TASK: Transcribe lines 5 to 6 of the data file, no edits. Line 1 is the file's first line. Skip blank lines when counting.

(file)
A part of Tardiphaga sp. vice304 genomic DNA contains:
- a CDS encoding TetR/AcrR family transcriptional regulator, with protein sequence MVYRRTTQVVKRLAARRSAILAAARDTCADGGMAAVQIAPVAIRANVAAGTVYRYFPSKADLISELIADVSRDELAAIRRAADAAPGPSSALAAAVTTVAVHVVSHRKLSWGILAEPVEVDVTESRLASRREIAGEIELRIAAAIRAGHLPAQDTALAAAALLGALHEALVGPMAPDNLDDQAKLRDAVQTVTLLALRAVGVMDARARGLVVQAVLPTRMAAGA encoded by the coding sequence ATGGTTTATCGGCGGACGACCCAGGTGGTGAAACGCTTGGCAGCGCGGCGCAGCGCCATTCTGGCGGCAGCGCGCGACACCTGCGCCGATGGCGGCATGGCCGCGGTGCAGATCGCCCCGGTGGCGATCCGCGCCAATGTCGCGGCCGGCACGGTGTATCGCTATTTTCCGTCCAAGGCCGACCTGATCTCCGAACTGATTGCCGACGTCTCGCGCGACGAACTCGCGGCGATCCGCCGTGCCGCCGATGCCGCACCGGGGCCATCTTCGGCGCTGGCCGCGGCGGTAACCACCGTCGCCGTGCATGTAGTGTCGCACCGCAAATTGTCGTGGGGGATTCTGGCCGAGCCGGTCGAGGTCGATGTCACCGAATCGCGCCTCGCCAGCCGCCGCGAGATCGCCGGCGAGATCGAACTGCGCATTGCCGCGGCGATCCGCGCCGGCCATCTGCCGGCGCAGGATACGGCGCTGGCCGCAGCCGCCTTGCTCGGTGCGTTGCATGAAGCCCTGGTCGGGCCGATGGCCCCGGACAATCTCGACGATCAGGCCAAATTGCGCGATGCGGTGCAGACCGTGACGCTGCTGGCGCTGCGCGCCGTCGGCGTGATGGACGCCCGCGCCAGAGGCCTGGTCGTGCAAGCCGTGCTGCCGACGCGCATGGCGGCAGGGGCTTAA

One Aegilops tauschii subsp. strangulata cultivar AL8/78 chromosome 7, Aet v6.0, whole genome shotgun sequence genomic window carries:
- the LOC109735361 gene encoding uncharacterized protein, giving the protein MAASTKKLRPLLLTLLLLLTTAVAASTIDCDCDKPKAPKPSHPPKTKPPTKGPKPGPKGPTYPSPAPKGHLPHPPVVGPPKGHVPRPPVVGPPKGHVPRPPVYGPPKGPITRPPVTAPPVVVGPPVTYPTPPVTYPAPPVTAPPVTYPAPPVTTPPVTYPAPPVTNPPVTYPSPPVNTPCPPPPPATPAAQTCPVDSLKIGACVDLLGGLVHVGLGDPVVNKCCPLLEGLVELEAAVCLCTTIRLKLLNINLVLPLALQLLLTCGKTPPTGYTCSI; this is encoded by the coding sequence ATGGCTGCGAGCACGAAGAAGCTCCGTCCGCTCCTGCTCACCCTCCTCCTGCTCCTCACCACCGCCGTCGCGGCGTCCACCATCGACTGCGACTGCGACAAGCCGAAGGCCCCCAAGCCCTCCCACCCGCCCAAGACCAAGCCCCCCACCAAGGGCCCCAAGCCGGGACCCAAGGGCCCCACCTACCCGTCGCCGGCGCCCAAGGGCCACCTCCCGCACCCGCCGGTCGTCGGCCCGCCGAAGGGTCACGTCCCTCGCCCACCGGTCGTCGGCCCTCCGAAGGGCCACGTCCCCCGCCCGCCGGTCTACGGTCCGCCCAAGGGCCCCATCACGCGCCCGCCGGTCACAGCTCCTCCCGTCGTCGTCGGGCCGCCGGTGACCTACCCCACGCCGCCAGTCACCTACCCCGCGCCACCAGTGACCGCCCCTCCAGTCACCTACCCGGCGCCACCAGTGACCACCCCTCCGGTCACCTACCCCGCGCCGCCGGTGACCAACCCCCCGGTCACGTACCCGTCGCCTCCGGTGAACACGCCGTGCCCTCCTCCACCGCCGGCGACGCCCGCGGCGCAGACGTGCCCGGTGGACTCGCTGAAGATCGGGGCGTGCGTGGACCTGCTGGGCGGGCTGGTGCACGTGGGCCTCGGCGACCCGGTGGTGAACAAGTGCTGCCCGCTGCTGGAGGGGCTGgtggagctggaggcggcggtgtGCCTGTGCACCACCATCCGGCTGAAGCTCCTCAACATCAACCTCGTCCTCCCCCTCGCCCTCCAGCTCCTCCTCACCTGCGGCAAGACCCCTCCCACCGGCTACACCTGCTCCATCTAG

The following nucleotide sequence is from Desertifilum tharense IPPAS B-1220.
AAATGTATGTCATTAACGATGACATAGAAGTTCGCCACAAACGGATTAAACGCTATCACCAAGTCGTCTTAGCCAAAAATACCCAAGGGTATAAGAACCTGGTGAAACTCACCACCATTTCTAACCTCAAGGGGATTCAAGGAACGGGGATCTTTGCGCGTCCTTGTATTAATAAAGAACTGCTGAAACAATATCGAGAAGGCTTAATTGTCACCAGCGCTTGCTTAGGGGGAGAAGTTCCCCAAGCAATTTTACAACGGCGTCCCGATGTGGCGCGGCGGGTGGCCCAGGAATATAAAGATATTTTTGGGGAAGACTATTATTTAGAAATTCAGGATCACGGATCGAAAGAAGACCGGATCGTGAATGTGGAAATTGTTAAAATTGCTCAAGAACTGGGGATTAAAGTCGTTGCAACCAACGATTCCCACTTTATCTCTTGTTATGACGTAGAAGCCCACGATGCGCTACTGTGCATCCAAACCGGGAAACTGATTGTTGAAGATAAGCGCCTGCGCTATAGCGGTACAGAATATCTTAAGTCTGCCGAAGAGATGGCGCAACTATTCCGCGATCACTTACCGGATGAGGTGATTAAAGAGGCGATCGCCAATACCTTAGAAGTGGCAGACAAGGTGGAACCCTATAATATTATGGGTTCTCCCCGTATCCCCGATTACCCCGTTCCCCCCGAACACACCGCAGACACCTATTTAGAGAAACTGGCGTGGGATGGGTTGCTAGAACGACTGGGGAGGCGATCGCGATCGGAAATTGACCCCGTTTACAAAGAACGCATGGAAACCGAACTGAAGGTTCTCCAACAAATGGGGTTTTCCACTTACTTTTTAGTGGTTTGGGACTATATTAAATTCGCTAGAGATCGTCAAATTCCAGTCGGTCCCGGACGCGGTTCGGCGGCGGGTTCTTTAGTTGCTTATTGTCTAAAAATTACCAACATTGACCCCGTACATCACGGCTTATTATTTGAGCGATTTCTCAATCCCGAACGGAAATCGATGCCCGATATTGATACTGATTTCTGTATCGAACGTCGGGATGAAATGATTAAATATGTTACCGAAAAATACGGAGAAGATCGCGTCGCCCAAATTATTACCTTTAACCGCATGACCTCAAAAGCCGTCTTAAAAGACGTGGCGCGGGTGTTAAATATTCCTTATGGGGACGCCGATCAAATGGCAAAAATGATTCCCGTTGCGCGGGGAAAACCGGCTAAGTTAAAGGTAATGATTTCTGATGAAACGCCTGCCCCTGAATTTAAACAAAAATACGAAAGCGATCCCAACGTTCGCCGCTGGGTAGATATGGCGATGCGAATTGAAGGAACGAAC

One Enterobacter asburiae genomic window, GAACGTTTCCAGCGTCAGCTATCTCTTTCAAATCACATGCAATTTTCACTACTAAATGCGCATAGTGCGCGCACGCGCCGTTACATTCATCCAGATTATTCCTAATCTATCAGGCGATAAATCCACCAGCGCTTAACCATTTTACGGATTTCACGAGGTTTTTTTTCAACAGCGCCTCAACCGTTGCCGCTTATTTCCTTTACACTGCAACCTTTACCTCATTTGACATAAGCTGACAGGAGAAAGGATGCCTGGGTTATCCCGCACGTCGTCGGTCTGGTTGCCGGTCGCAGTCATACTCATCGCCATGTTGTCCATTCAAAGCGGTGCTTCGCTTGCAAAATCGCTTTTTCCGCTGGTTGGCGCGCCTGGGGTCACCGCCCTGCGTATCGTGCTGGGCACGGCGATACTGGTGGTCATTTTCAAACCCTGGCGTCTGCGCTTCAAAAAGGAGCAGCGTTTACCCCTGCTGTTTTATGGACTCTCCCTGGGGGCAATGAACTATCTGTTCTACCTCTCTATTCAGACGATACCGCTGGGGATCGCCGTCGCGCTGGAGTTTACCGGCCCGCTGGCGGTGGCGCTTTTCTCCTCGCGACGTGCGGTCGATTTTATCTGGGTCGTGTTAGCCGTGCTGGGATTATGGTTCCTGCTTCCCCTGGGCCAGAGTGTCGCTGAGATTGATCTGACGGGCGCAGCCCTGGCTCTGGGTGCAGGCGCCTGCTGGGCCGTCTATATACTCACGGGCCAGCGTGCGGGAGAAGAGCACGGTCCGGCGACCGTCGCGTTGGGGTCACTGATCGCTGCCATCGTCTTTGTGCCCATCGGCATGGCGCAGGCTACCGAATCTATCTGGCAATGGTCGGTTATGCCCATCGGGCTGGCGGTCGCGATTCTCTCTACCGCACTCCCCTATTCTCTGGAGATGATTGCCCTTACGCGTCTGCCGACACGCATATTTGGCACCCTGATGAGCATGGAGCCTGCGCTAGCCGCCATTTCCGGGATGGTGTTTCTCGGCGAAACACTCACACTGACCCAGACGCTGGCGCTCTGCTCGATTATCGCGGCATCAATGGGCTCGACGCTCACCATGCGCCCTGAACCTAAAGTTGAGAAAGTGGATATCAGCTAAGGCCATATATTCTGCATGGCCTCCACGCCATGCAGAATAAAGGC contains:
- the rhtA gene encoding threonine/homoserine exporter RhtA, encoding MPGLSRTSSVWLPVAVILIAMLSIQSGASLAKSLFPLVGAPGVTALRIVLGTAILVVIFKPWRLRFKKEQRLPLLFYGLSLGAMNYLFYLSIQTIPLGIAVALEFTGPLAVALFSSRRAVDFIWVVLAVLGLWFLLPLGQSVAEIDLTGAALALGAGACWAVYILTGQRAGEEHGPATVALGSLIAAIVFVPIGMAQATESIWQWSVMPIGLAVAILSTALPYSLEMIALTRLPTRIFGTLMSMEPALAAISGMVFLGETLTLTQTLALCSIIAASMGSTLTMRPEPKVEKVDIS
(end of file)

The following nucleotide sequence is from Desertifilum tharense IPPAS B-1220.
AAATGTATGTCATTAACGATGACATAGAAGTTCGCCACAAACGGATTAAACGCTATCACCAAGTCGTCTTAGCCAAAAATACCCAAGGGTATAAGAACCTGGTGAAACTCACCACCATTTCTAACCTCAAGGGGATTCAAGGAACGGGGATCTTTGCGCGTCCTTGTATTAATAAAGAACTGCTGAAACAATATCGAGAAGGCTTAATTGTCACCAGCGCTTGCTTAGGGGGAGAAGTTCCCCAAGCAATTTTACAACGGCGTCCCGATGTGGCGCGGCGGGTGGCCCAGGAATATAAAGATATTTTTGGGGAAGACTATTATTTAGAAATTCAGGATCACGGATCGAAAGAAGACCGGATCGTGAATGTGGAAATTGTTAAAATTGCTCAAGAACTGGGGATTAAAGTCGTTGCAACCAACGATTCCCACTTTATCTCTTGTTATGACGTAGAAGCCCACGATGCGCTACTGTGCATCCAAACCGGGAAACTGATTGTTGAAGATAAGCGCCTGCGCTATAGCGGTACAGAATATCTTAAGTCTGCCGAAGAGATGGCGCAACTATTCCGCGATCACTTACCGGATGAGGTGATTAAAGAGGCGATCGCCAATACCTTAGAAGTGGCAGACAAGGTGGAACCCTATAATATTATGGGTTCTCCCCGTATCCCCGATTACCCCGTTCCCCCCGAACACACCGCAGACACCTATTTAGAGAAACTGGCGTGGGATGGGTTGCTAGAACGACTGGGGAGGCGATCGCGATCGGAAATTGACCCCGTTTACAAAGAACGCATGGAAACCGAACTGAAGGTTCTCCAACAAATGGGGTTTTCCACTTACTTTTTAGTGGTTTGGGACTATATTAAATTCGCTAGAGATCGTCAAATTCCAGTCGGTCCCGGACGCGGTTCGGCGGCGGGTTCTTTAGTTGCTTATTGTCTAAAAATTACCAACATTGACCCCGTACATCACGGCTTATTATTTGAGCGATTTCTCAATCCCGAACGGAAATCGATGCCCGATATTGATACTGATTTCTGTATCGAACGTCGGGATGAAATGATTAAATATGTTACCGAAAAATACGGAGAAGATCGCGTCGCCCAAATTATTACCTTTAACCGCATGACCTCAAAAGCCGTCTTAAAAGACGTGGCGCGGGTGTTAAATATTCCTTATGGGGACGCCGATCAAATGGCAAAAATGATTCCCGTTGCGCGGGGAAAACCGGCTAAGTTAAAGGTAATGATTTCTGATGAAACGCCTGCCCCTGAATTTAAACAAAAATACGAAAGCGATCCCAACGTTCGCCGCTGGGTAGATATGGCGATGCGAATTGAAGGAACGAAC